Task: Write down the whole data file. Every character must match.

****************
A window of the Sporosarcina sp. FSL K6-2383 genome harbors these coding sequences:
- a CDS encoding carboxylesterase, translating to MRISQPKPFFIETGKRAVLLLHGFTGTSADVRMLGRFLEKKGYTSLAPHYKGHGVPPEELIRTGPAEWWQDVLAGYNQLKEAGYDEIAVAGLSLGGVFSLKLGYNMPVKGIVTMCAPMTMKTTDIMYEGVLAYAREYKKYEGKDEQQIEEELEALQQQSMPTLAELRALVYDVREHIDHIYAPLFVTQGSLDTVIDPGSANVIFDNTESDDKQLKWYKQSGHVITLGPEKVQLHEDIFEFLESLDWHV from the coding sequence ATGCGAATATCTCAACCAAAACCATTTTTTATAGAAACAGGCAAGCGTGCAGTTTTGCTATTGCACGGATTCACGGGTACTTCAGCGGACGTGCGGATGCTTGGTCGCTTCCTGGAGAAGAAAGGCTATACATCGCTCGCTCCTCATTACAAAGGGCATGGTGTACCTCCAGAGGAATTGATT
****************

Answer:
A window of the Sporosarcina sp. FSL K6-2383 genome harbors these coding sequences:
- a CDS encoding carboxylesterase, translating to MRISQPKPFFIETGKRAVLLLHGFTGTSADVRMLGRFLEKKGYTSLAPHYKGHGVPPEELIRTGPAEWWQDVLAGYNQLKEAGYDEIAVAGLSLGGVFSLKLGYNMPVKGIVTMCAPMTMKTTDIMYEGVLAYAREYKKYEGKDEQQIEEELEALQQQSMPTLAELRALVYDVREHIDHIYAPLFVTQGSLDTVIDPGSANVIFDNTESDDKQLKWYKQSGHVITLGPEKVQLHEDIFEFLESLDWHV from the coding sequence ATGCGAATATCTCAACCAAAACCATTTTTTATAGAAACAGGCAAGCGTGCAGTTTTGCTATTGCACGGATTCACGGGTACTTCAGCGGACGTGCGGATGCTTGGTCGCTTCCTGGAGAAGAAAGGCTATACATCGCTCGCTCCTCATTACAAAGGGCATGGTGTACCTCCAGAGGAATTGATT